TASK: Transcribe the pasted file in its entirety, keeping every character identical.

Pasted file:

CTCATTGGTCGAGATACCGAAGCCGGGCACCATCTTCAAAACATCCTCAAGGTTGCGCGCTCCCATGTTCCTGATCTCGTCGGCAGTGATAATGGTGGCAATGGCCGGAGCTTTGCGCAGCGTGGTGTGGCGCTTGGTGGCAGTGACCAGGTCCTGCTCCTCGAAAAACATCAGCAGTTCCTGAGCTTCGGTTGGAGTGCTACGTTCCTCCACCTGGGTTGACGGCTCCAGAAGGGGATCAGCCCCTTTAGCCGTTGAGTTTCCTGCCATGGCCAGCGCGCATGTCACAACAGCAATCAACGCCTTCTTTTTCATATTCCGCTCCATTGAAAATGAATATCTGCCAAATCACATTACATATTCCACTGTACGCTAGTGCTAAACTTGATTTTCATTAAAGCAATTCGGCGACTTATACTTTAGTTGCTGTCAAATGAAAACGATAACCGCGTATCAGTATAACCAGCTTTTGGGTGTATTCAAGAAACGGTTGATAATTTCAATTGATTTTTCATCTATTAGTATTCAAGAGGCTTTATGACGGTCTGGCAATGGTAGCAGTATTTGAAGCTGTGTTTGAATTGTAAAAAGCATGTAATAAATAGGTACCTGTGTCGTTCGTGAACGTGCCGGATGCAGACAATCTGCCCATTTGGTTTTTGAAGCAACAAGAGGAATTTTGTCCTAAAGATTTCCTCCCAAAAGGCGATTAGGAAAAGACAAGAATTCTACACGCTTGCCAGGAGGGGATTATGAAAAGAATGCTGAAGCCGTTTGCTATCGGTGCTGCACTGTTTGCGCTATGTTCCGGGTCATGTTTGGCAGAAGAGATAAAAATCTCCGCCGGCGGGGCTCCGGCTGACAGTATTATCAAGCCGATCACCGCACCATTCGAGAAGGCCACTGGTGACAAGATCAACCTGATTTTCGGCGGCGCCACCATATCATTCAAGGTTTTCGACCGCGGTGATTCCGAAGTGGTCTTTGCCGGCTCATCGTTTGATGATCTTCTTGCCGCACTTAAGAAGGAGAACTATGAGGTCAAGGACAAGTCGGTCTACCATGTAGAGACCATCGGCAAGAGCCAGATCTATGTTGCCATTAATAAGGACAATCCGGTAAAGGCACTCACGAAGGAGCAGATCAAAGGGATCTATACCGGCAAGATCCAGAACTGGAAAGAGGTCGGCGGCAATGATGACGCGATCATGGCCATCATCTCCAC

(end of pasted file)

CTCATTGGTCGAGATACCGAAGCCGGGCACCATCTTCAAAACATCCTCAAGGTTGCGCGCTCCCATGTTCCTGATCTCGTCGGCAGTGATAATGGTGGCAATGGCCGGAGCTTTGCGCAGCGTGGTGTGGCGCTTGGTGGCAGTGACCAGGTCCTGCTCCTCGAAAAACATCAGCAGTTCCTGAGCTTCGGTTGGAGTGCTACGTTCCTCCACCTGGGTTGACGGCTCCAGAAGGGGATCAGCCCCTTTAGCCGTTGAGTTTCCTGCCATGGCCAGCGCGCATGTCACAACAGCAATCAACGCCTTCTTTTTCATATTCCGCTCCATTGAAAATGAATATCTGCCAAATCACATTACATATTCCACTGTACGCTAGTGCTAAACTTGATTTTCATTAAAGCAATTCGGCGACTTATACTTTAGTTGCTGTCAAATGAAAACGATAACCGCGTATCAGTATAACCAGCTTTTGGGTGTATTCAAGAAACGGTTGATAATTTCAATTGATTTTTCATCTATTAGTATTCAAGAGGCTTTATGACGGTCTGGCAATGGTAGCAGTATTTGAAGCTGTGTTTGAATTGTAAAAAGCATGTAATAAATAGGTACCTGTGTCGTTCGTGAACGTGCCGGATGCAGACAATCTGCCCATTTGGTTTTTGAAGCAACAAGAGGAATTTTGTCCTAAAGATTTCCTCCCAAAAGGCGATTAGGAAAAGACAAGAATTCTACACGCTTGCCAGGAGGGGATTATGAAAAGAATGCTGAAGCCGTTTGCTATCGGTGCTGCACTGTTTGCGCTATGTTCCGGGTCATGTTTGGCAGAAGAGATAAAAATCTCCGCCGGCGGGGCTCCGGCTGACAGTATTATCAAGCCGATCACCGCACCATTCGAGAAGGCCACTGGTGACAAGATCAACCTGATTTTCGGCGGCGCCACCATATCATTCAAGGTTTTCGACCGCGGTGATTCCGAAGTGGTCTTTGCCGGCTCATCGTTTGATGATCTTCTTGCCGCACTTAAGAAGGAGAACTATGAGGTCAAGGACAAGTCGGTCTACCATGTAGAGACCATCGGCAAGAGCCAGATCTATGTTGCCATTAATAAGGACAATCCGGTAAAGGCACTCACGAAGGAGCAGATCAAAGGGATCTATACCGGCAAGATCCAGAACTGGAAAGAGGTCGGCGGCAATGATGACGCGATCATGGCCATCATCTCCAC